The Malahat Review is pleased to announce the winner of this year's Far Horizons Award for Poetry. Yusuf Saadi has won $1,000 for his poem, "The Place Where Words Go to Die," set for publication in the Malahat's 2016 Autumn issue.
Congratulations to Yusuf Saadi, winner of the 2016 Far Horizons Award for Poetry!
Saadi's entry was selected from over 500 contest submissions by this year's judge, Steven Heighton. Here's what he had to say about the difficult task of choosing the winning poem:
Literary jurors and judges tend to preface their announcements with phrases like, "This was a very difficult decision." Well, for me, choosing the winner of this year's Far Horizons Award was so hard that I might never judge a contest again.
On the other hand, reading and rereading the thirteen finalists the Malahat sent me, then poring over my own shortlist of eight, then five, was rewarding, too. Being forced to attend to poems so exactingly gave me the time to excavate—or for the poetry itself to yield up—the subtler riches that any good poem contains and none reveals at first glance. My troubling takeaway: life is simply too short to allow for the kind of reading that good writing deserves.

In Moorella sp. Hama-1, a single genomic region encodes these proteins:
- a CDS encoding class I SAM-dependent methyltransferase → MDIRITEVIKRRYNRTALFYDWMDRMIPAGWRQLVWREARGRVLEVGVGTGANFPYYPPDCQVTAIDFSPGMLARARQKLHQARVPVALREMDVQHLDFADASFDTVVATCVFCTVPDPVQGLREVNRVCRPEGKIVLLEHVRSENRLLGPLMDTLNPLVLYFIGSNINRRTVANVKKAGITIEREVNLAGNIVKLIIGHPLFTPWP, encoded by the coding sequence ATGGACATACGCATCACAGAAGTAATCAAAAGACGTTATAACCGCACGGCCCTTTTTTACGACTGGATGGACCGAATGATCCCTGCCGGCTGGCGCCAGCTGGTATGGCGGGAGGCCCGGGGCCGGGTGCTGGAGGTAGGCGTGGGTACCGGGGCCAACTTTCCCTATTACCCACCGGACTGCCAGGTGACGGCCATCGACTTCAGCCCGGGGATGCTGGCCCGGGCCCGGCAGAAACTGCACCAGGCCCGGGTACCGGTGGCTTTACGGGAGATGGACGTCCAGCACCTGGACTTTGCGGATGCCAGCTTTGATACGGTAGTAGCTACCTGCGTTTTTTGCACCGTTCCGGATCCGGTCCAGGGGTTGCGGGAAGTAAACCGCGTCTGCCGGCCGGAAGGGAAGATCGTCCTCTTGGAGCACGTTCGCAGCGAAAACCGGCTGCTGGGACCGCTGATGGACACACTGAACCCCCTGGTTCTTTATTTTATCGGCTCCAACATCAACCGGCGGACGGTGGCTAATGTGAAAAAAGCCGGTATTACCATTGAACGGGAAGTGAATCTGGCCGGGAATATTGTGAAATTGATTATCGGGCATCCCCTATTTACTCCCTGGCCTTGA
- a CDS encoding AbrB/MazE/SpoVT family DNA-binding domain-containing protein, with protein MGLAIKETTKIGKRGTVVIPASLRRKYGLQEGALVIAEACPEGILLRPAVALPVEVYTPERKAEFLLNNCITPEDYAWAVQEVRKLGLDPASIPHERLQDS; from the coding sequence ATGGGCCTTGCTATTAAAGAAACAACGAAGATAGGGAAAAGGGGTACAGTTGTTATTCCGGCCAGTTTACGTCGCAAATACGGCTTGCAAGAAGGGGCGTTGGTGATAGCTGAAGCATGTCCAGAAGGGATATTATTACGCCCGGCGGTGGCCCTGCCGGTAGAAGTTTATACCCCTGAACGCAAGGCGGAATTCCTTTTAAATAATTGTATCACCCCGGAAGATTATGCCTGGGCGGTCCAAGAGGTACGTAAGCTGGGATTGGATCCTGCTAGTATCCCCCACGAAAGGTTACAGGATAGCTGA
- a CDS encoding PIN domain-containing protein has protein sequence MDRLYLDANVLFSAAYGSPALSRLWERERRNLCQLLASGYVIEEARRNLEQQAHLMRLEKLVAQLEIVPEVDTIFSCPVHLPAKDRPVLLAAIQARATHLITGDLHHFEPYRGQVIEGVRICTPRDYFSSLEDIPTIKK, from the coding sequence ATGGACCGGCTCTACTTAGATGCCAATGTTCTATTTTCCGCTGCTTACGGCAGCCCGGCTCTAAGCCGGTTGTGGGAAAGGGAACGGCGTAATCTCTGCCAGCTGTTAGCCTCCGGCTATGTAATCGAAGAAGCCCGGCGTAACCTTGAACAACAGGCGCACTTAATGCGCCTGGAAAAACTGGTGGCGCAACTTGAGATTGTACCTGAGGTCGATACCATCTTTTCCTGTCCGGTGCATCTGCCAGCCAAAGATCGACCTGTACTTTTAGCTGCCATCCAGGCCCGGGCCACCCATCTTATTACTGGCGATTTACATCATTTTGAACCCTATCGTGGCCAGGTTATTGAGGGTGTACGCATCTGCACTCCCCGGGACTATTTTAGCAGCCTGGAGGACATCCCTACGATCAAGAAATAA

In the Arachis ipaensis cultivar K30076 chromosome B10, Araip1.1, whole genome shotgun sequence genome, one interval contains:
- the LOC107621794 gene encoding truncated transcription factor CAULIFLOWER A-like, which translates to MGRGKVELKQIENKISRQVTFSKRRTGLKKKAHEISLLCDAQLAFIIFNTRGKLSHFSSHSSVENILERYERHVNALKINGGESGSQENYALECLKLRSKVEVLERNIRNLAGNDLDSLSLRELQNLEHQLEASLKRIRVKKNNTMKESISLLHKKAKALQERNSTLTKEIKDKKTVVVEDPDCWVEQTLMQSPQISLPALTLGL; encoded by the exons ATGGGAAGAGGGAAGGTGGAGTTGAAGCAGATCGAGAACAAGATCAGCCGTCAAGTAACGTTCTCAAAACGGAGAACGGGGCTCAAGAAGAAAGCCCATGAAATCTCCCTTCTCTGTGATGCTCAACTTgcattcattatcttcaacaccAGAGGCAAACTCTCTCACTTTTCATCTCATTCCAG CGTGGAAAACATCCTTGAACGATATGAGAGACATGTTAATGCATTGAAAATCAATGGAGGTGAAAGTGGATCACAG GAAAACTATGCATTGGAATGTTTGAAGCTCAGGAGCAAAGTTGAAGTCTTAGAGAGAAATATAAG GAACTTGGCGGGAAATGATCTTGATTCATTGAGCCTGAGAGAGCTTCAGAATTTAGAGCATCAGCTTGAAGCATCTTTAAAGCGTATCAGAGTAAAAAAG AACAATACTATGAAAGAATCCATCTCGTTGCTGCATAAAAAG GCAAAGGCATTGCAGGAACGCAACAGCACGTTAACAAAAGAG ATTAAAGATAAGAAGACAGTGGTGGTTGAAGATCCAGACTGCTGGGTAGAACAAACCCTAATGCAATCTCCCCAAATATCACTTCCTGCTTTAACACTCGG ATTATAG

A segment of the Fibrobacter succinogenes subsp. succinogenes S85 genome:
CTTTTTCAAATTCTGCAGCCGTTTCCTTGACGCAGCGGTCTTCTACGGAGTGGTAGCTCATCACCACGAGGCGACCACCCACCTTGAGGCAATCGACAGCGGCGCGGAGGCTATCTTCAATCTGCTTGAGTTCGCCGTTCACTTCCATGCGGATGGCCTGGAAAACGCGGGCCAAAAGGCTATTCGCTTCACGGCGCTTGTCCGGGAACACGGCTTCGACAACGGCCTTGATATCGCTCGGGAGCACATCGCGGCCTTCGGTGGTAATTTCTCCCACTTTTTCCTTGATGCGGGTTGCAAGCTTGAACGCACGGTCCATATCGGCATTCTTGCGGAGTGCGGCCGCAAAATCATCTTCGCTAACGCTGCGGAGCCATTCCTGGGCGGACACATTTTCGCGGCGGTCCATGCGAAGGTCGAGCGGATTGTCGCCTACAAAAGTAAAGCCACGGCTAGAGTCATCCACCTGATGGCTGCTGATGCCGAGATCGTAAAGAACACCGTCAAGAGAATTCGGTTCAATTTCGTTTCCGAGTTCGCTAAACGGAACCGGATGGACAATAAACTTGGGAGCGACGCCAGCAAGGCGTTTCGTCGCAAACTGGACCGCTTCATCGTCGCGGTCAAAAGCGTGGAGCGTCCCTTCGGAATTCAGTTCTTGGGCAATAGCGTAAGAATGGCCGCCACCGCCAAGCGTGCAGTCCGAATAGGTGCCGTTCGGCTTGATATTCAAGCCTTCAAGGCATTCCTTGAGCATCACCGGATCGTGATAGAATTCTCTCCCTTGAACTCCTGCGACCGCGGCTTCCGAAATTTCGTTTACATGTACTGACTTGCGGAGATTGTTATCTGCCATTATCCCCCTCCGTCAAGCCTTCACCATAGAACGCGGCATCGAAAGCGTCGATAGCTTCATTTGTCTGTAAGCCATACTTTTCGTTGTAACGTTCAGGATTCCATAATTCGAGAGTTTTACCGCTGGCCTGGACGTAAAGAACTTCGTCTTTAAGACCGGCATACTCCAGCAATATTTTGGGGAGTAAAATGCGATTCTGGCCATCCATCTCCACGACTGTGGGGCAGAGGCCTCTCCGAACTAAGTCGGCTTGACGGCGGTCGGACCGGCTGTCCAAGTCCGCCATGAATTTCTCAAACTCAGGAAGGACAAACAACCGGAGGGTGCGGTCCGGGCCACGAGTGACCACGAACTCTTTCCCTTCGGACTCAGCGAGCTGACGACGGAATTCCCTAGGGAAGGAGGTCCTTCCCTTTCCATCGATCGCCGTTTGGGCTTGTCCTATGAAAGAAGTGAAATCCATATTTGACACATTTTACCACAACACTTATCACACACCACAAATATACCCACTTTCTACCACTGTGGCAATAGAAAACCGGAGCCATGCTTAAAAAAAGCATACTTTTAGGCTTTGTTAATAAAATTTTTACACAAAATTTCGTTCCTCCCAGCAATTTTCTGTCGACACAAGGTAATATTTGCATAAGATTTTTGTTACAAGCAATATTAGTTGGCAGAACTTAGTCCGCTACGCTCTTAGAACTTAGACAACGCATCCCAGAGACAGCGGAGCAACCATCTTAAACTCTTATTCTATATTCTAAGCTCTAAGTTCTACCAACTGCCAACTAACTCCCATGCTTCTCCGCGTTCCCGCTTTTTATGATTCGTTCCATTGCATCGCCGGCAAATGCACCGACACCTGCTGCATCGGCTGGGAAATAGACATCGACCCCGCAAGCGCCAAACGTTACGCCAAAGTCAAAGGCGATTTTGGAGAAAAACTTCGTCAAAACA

My one fear in bringing up the pain of having to break a virtual tie is that I might seem to be diminishing the winner. I don't see it that way. The winner is the winner. Anyway, I console myself that all the finalists will surely go on to be published and celebrated somewhere.
My choice for this year's Far Horizons Award is "The Place Where Words Go to Die." Among other virtues, this dynamic elegy for both words and the world moves seamlessly between different conceptual, emotional, stylistic, and linguistic registers. An impressively-controlled, richly allusive performance.
Yusuf Saadi's writing has appeared or is forthcoming in journals including Grain, Prairie Fire, PRISM international, Vallum, and untethered; he won second place in Grain's 2015 "Short Grain" contest. He recently completed his MA in English at the University of Victoria.
An interview with Yusuf Saadi on his winning poem, conducted by poetry board member Samantha Ainsworth, will appear in September's Malahat lite e-newsletter.
Congratulations to all of this year's Far Horizons Contest finalists: Ana Rodriguez Machado, Cassandra Carter, Jill Talbot, Lynne Burnett, Mallory Tater, Matt Hohner, Medrie Purdham, Mollie Coles Tonn, Sarah Marguerite McCarney.
The Malahat Review's Far Horizons Award for Poetry runs every even-numbered year, alternating with the Far Horizons Award for Short Fiction.